3.2.4 Analysis Techniques. The technique of analysis used will be based on an Ordinary Least Squares regression where various tests will be carried out. OLS is often used as an optimal estimator for estimating the unknown parameters in a linear regression model. With this technique we can draw reliable conclusions about the relationship that exists between the variables in the model. Linked to the OLS analysis, the underlying time series will face the subsequent tests namely, the tests of stationarity, multicollinearity, autocorrelation, cointegration and Error Correction Model which will be later explained in detail.
3.3 Methodology of the rest of the analysis
3.3.1 Description of the analysis This analysis is not only limited to the use of the econometric method but also to a wide range of different techniques. Moreover, there has the use of formative and summative evaluation. Formative evaluations fortify or enhance the point being examined - they evaluate the whole system, the qualitative aspect of the implementation, perform complete evaluation of the factor inputs, procedures and managerial aspect of the product. Summative evaluations, on the other hand, evaluate the impact or the result of some objects - they review the whole system by analysing whether the object may have caused this result, finding out the net impact of the underlying factor not only for the short-run target outcomes, and calculating the relative costs arising from the object. Formative evaluation consists of numerous evaluation types: Requires assessment - examining the current system, estimating the level of the needs and what can be carried out to overcome the need Assessment evaluation - the feasibility of an evaluation and how its usefulness can be enhanced. Concept Structure- defining step by step process of the program and the possible outcomes Functioning Assessment - supervise the reliability of the program delivered. Process evaluation - inspect the development of the program, together with substitute delivery procedures. Summative Evaluation consists of the following: Result assessment - Check if the program demonstrated significant effects on the particular defined target results Impact assessment - Broad assessment of the overall or net effects of the program as a whole. Cost-Efficiency and Cost-Benefit analysis - measures efficiency by linking outcomes to the dollar costs and values. Secondary evaluation - reassessment of the current data to solve new questions or using techniques not utilize before. Meta-analysis combines the results from various studies to come to a final overall summary conclusion on an evaluation query. In working out this project, data has mainly been collected from reports from different institutions, pieces of legislations, case studies, official statistics, surveys and interviews. We have made use of various techniques to evaluate the offshore sector of Mauritius namely econometric regression, charts, tables, cross-section analysis and cost-benefit analysis.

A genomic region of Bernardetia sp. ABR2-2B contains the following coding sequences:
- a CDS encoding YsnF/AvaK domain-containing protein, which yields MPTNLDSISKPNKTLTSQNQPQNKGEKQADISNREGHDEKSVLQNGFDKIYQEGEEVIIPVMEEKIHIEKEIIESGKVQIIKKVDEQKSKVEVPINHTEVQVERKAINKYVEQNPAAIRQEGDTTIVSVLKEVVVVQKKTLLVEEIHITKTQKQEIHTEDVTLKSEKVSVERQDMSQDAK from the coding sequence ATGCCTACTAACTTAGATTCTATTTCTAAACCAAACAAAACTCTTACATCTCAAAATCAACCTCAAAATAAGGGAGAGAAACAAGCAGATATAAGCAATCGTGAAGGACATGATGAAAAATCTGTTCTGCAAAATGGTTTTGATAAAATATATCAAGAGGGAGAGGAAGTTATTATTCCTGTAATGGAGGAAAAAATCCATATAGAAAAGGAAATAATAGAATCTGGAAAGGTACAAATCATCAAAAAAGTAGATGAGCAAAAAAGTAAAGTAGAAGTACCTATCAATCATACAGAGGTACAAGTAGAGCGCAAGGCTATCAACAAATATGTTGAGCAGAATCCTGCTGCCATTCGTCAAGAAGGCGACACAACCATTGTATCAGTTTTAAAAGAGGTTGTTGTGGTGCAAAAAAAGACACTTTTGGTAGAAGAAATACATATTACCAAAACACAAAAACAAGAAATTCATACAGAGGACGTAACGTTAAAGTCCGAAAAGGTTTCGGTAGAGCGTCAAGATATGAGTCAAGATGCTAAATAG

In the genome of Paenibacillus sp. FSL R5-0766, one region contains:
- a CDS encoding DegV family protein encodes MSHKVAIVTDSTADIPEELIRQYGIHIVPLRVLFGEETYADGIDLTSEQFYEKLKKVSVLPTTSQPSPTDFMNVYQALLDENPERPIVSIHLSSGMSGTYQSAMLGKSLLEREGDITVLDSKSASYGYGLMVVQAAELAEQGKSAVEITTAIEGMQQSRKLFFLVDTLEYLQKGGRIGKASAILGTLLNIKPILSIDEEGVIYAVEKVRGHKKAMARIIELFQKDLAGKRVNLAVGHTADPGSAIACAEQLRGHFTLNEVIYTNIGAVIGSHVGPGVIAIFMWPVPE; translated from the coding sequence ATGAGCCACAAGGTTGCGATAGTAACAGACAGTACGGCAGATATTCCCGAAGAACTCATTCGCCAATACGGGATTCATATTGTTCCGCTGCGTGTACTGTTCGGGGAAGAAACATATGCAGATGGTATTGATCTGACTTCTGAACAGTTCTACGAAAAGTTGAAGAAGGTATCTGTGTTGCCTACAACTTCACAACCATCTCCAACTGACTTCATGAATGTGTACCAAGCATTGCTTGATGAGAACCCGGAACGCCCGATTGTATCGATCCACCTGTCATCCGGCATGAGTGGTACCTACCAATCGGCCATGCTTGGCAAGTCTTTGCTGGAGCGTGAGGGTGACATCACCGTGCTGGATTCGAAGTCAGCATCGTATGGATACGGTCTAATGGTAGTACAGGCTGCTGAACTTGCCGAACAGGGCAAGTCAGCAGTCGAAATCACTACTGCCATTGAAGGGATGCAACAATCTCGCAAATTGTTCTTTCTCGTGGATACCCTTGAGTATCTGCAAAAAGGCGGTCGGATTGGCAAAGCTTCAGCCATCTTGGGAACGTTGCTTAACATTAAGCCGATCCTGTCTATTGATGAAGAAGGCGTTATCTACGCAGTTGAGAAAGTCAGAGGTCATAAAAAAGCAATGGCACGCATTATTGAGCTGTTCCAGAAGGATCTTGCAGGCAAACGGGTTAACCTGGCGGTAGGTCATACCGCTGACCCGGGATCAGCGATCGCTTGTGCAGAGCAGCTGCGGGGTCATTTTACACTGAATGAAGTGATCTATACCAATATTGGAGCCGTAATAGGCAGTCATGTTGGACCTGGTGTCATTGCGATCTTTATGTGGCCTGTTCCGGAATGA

Methodology of the analysis is explained as follows:
DTT and Mauritius: In this section, based on the researches carried out, which were mentioned in the literature review, Mauritius offshore sector was evaluated to see whether it was in line with the theoretical study. A thorough evaluation of the FDI is made by examining the effect of pre and post DTT on FDI classified according to country of origin and examining the major investments by these countries in Mauritius.
Contribution of the offshore sector in the local economy The link that exists between the offshore sector and the economy can be studied by considering the contribution of the financial services to GDP. Data was collected from the Central Statistical Office (CSO) and was evaluated throughout the period.
Types of companies operating in the offshore sector of Mauritius Each type of company operating in the offshore sector of Mauritius has different specification and is being used in a distinct way to a particular purpose. A study was carried out to point out the importance and difference of the Global Business category 1 (GBC1) and Global Business category 2 (GBC2), which are the two most important types of offshore sector companies in Mauritius. A comparison with other offshore jurisdictions such as Seychelles, Hong Kong and Dubai is carried out.
DTT and relationship between India and Mauritius First, an assessment of the current situation was carried out to identify all the issues involved in the Indo-Mauritian double taxation treaty. Second, the reasons why Mauritius has become the preferred route to invest in India were explored. Third, India has passed the Direct Tax Code (DTC) bill, an attempt to remedy this situation. An evaluation of the proposed remedy was carried out pointing out the impact and the loopholes it has. Fourth, the case study of "Vodafone" and "Indian Premier League" was carried out to show how the double tax treaty works in real life situation.
Mauritius offers gateway to Africa Asia Trade In this section, the rising interest of India and China to invest massively in Africa is highlighted and how Mauritius can be used to act as a middleman in helping the investment to take place smoothly is being evaluated. The evaluation illustrates how Mauritius is quickly transforming into a key centre for offshore banking mostly in Africa.
Conclusion This chapter is an important step in assessing the impact of the tax regime on the Mauritian investments. The findings derived from the above OLS regressions will help to determine the significant factors attracting investment in Mauritius. Moreover, the offshore sector has been evaluated in every aspect particularly its current position to act as a gateway to Asia Africa trade and also as the jurisdiction that provides the route to Indian Investors to evade capital gains tax.